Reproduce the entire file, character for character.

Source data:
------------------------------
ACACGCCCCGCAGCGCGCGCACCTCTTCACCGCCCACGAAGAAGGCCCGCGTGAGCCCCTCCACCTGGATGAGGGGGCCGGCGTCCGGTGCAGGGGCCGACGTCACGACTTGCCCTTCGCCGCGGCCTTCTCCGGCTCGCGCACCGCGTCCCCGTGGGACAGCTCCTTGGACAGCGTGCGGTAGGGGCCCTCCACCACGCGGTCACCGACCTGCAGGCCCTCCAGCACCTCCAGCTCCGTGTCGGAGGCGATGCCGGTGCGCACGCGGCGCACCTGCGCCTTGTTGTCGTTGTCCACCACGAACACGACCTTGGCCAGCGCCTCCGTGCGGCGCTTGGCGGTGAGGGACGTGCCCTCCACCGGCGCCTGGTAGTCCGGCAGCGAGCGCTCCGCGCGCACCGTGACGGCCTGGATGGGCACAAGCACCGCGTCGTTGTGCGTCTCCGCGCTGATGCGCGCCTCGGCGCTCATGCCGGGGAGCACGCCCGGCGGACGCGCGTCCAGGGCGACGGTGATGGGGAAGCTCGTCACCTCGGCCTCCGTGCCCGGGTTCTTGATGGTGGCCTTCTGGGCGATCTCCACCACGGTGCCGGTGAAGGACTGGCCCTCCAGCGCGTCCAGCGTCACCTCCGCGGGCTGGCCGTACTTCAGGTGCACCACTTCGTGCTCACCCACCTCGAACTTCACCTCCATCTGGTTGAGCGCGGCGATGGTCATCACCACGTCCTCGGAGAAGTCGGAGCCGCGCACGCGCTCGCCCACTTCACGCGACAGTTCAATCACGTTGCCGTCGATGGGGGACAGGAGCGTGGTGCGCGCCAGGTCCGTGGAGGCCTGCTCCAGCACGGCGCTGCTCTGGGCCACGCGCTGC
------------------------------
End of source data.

ACACGCCCCGCAGCGCGCGCACCTCTTCACCGCCCACGAAGAAGGCCCGCGTGAGCCCCTCCACCTGGATGAGGGGGCCGGCGTCCGGTGCAGGGGCCGACGTCACGACTTGCCCTTCGCCGCGGCCTTCTCCGGCTCGCGCACCGCGTCCCCGTGGGACAGCTCCTTGGACAGCGTGCGGTAGGGGCCCTCCACCACGCGGTCACCGACCTGCAGGCCCTCCAGCACCTCCAGCTCCGTGTCGGAGGCGATGCCGGTGCGCACGCGGCGCACCTGCGCCTTGTTGTCGTTGTCCACCACGAACACGACCTTGGCCAGCGCCTCCGTGCGGCGCTTGGCGGTGAGGGACGTGCCCTCCACCGGCGCCTGGTAGTCCGGCAGCGAGCGCTCCGCGCGCACCGTGACGGCCTGGATGGGCACAAGCACCGCGTCGTTGTGCGTCTCCGCGCTGATGCGCGCCTCGGCGCTCATGCCGGGGAGCACGCCCGGCGGACGCGCGTCCAGGGCGACGGTGATGGGGAAGCTCGTCACCTCGGCCTCCGTGCCCGGGTTCTTGATGGTGGCCTTCTGGGCGATCTCCACCACGGTGCCGGTGAAGGACTGGCCCTCCAGCGCGTCCAGCGTCACCTCCGCGGGCTGGCCGTACTTCAGGTGCACCACTTCGTGCTCACCCACCTCGAACTTCACCTCCATCTGGTTGAGCGCGGCGATGGTCATCACCACGTCCTCGGAGAAGTCGGAGCCGCGCACGCGCTCGCCCACTTCACGCGACAGTTCAATCACGTTGCCGTCGATGGGGGACAGGAGCGTGGTGCGCGCCAGGTCCGTGGAGGCCTGCTCCAGCACGGCGCTGCTCTGGGCCACGCGCTGC